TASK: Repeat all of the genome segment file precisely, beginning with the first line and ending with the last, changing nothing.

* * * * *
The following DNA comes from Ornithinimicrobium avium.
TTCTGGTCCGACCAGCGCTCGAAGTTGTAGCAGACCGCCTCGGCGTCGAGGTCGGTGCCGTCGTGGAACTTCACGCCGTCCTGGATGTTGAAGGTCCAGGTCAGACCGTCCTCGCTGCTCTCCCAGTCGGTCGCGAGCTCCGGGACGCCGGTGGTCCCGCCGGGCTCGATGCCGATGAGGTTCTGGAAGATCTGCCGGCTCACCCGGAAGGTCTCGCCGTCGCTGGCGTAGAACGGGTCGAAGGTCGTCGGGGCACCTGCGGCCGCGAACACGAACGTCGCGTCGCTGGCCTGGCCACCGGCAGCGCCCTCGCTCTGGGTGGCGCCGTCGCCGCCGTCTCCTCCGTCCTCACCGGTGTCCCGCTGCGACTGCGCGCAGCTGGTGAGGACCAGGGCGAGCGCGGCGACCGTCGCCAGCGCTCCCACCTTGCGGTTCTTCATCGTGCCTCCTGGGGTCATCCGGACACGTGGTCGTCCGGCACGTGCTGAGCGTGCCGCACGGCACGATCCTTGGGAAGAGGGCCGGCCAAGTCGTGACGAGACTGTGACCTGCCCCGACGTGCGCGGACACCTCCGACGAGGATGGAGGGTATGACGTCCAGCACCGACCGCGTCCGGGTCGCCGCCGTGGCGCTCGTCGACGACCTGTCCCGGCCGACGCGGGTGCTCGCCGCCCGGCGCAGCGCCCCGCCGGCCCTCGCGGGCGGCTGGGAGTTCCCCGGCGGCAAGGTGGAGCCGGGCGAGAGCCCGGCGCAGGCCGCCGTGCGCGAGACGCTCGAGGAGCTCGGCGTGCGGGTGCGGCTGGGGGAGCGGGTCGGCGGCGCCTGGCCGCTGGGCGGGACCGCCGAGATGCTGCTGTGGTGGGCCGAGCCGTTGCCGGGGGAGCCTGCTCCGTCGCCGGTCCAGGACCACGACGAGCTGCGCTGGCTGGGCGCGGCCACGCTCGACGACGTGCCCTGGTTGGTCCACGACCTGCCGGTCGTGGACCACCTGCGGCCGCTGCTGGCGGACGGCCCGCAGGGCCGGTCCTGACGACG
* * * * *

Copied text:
The following DNA comes from Ornithinimicrobium avium.
TTCTGGTCCGACCAGCGCTCGAAGTTGTAGCAGACCGCCTCGGCGTCGAGGTCGGTGCCGTCGTGGAACTTCACGCCGTCCTGGATGTTGAAGGTCCAGGTCAGACCGTCCTCGCTGCTCTCCCAGTCGGTCGCGAGCTCCGGGACGCCGGTGGTCCCGCCGGGCTCGATGCCGATGAGGTTCTGGAAGATCTGCCGGCTCACCCGGAAGGTCTCGCCGTCGCTGGCGTAGAACGGGTCGAAGGTCGTCGGGGCACCTGCGGCCGCGAACACGAACGTCGCGTCGCTGGCCTGGCCACCGGCAGCGCCCTCGCTCTGGGTGGCGCCGTCGCCGCCGTCTCCTCCGTCCTCACCGGTGTCCCGCTGCGACTGCGCGCAGCTGGTGAGGACCAGGGCGAGCGCGGCGACCGTCGCCAGCGCTCCCACCTTGCGGTTCTTCATCGTGCCTCCTGGGGTCATCCGGACACGTGGTCGTCCGGCACGTGCTGAGCGTGCCGCACGGCACGATCCTTGGGAAGAGGGCCGGCCAAGTCGTGACGAGACTGTGACCTGCCCCGACGTGCGCGGACACCTCCGACGAGGATGGAGGGTATGACGTCCAGCACCGACCGCGTCCGGGTCGCCGCCGTGGCGCTCGTCGACGACCTGTCCCGGCCGACGCGGGTGCTCGCCGCCCGGCGCAGCGCCCCGCCGGCCCTCGCGGGCGGCTGGGAGTTCCCCGGCGGCAAGGTGGAGCCGGGCGAGAGCCCGGCGCAGGCCGCCGTGCGCGAGACGCTCGAGGAGCTCGGCGTGCGGGTGCGGCTGGGGGAGCGGGTCGGCGGCGCCTGGCCGCTGGGCGGGACCGCCGAGATGCTGCTGTGGTGGGCCGAGCCGTTGCCGGGGGAGCCTGCTCCGTCGCCGGTCCAGGACCACGACGAGCTGCGCTGGCTGGGCGCGGCCACGCTCGACGACGTGCCCTGGTTGGTCCACGACCTGCCGGTCGTGGACCACCTGCGGCCGCTGCTGGCGGACGGCCCGCAGGGCCGGTCCTGACGACG